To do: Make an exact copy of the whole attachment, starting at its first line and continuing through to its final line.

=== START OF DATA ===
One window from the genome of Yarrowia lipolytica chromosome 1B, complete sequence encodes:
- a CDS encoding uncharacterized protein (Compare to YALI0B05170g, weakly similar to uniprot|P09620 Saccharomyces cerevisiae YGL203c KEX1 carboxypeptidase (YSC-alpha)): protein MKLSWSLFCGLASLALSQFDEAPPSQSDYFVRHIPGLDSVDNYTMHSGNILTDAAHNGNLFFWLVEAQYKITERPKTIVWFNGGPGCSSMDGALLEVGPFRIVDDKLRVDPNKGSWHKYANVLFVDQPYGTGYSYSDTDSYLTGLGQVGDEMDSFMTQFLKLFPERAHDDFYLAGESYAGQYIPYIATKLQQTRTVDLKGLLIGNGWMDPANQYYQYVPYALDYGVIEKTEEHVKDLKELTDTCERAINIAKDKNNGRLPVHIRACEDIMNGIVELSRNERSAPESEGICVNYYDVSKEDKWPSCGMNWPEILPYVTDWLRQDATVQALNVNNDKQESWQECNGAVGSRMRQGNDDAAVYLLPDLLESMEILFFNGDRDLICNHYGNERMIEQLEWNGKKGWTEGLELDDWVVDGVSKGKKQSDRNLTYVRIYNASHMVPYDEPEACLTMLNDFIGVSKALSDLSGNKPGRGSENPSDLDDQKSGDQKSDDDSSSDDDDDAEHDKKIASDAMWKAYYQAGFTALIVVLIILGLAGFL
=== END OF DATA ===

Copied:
One window from the genome of Yarrowia lipolytica chromosome 1B, complete sequence encodes:
- a CDS encoding uncharacterized protein (Compare to YALI0B05170g, weakly similar to uniprot|P09620 Saccharomyces cerevisiae YGL203c KEX1 carboxypeptidase (YSC-alpha)): protein MKLSWSLFCGLASLALSQFDEAPPSQSDYFVRHIPGLDSVDNYTMHSGNILTDAAHNGNLFFWLVEAQYKITERPKTIVWFNGGPGCSSMDGALLEVGPFRIVDDKLRVDPNKGSWHKYANVLFVDQPYGTGYSYSDTDSYLTGLGQVGDEMDSFMTQFLKLFPERAHDDFYLAGESYAGQYIPYIATKLQQTRTVDLKGLLIGNGWMDPANQYYQYVPYALDYGVIEKTEEHVKDLKELTDTCERAINIAKDKNNGRLPVHIRACEDIMNGIVELSRNERSAPESEGICVNYYDVSKEDKWPSCGMNWPEILPYVTDWLRQDATVQALNVNNDKQESWQECNGAVGSRMRQGNDDAAVYLLPDLLESMEILFFNGDRDLICNHYGNERMIEQLEWNGKKGWTEGLELDDWVVDGVSKGKKQSDRNLTYVRIYNASHMVPYDEPEACLTMLNDFIGVSKALSDLSGNKPGRGSENPSDLDDQKSGDQKSDDDSSSDDDDDAEHDKKIASDAMWKAYYQAGFTALIVVLIILGLAGFL